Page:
They also have a lot more dogs under their care than they did three or four years ago.

Around the time Klotzsche took over as director in 2022, the number “blew up,” she said. At the time, the shelter had a capacity for around 40-42 and had about 20 dogs under their care, Smith said.

“We were half-full. We were like, ‘What’s going on?’” she said.

Now the shelter usually has 60 dogs. They technically have space for only 48, but they did purchase eight additional pop-up kennels and have some dogs in other rooms too, Smith and Klotzsche said.

This is on top of the other animals the shelter houses — cats, rabbits, birds and even ferrets, they said. A lot of rescues come and take the cats, and while they don’t get a lot of adoptions for them either, the cats can be moved out of the shelter faster, Klotzsche said.

The dogs remain at the shelter, which is the same throughout the industry, Smith said. It’s just the climate, Klotzsche said.

Because the shelter is at capacity, they even have a waiting list for surrenders. If someone tries to surrender a dog and they have not empty kennels, the dog has to be euthanized, she said.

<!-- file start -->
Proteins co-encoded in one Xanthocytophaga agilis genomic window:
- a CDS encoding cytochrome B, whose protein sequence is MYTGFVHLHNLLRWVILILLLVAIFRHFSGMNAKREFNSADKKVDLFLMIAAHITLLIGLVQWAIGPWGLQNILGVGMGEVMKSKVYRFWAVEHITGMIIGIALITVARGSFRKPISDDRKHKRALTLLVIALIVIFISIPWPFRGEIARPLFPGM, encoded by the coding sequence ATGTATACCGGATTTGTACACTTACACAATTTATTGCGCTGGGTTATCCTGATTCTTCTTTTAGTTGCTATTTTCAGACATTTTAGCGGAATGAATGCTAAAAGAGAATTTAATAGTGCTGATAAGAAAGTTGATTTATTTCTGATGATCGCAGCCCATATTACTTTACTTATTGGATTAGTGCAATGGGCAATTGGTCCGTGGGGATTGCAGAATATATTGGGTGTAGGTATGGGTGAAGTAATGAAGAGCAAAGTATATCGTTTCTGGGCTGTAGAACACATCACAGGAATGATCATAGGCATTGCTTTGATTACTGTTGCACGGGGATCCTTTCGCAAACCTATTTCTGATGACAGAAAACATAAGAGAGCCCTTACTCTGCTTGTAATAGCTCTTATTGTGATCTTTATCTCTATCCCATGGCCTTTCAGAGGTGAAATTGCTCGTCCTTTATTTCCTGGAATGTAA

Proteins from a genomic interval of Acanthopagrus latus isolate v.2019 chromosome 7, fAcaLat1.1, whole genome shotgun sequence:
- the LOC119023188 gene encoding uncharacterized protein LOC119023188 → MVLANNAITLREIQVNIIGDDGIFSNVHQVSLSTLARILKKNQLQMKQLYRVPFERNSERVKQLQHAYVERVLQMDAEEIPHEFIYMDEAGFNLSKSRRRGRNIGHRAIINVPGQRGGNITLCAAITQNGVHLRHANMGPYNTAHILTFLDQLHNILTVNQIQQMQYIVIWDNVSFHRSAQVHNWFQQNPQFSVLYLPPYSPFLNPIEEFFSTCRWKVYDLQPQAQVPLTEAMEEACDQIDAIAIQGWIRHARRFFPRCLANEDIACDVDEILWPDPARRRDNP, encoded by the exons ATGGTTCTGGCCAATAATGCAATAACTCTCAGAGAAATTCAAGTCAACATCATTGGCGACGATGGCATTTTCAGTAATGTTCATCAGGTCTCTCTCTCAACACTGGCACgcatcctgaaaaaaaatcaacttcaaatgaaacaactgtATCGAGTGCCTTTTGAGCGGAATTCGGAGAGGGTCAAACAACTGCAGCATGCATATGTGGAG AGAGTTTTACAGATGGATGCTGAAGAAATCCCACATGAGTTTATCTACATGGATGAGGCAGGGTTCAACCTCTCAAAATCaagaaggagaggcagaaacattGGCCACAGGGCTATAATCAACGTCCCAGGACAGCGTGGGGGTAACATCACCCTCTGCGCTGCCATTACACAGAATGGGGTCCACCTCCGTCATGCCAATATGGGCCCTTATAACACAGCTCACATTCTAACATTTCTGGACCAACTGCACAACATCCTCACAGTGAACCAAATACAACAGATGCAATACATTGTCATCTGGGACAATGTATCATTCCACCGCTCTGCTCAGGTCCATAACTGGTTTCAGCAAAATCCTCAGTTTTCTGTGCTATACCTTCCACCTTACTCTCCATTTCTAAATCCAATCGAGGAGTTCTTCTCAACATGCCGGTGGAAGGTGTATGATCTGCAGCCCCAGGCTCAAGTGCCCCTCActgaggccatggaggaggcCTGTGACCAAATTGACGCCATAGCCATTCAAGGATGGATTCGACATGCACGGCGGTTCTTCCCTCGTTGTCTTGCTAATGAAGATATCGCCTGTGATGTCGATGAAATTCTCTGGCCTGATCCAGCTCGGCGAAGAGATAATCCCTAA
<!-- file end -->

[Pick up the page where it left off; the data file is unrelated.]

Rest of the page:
Unless it’s a safety issue where a dog attacks someone, for example, people are put on the waitlist, Klotzsche said. They also try to give them resources to re-home their dog during the wait, she said.

As for Tubbs and Sir, if they are not adopted, the animal shelter will have to find a rescue to take them in to be fostered, Klotzsche said. Both dogs are fully vaccinated, neutered and heartworm-negative.

Those interested in adopting Tubbs or Sir can email the shelter at [email protected] and ask for an application, or pick up an application in person at the shelter, 2160 N. Graham Road, Franklin. They can also call the shelter at 317-736-3924 or 317-738-6090.

After this, the person will be asked to come in and spend time with the dog to make sure they are a good fit for each other, Klotzsche said.

“We want to make sure they’re a good fit for him as well because we don’t want to send them and two days later him come back because it wasn’t a good fit,” she said.

The cost to adopt a dog is $150, Klotzsche said.


Name: Tubbs

Age: 3

Sex: Male

Breed: American Pitbull Terrier Mix

Likes/dislikes: Loves blankets and burrowing under them. Loves squeaky toys.

Time in shelter: One year

Other information: Tubbs is very active and seeks a family who can handle this. He can be around other dogs and small animals like birds, guinea pigs and chinchillas. It is unknown how he will interact with cats or children since he hasn’t before.


Name: Sir

Age: 2

Sex: Male

Breed: Anatolian/Great Pyrenees mix

Likes/dislikes: He is not “super interested” in toys, but is interested in what people are doing.

Time in shelter: 10 months

Other information: Sir has a slight leg/hip deformity, which could require extra care as he gets older. He is laid back and enjoys cuddling with people. It is unknown how he will do with other animals or children.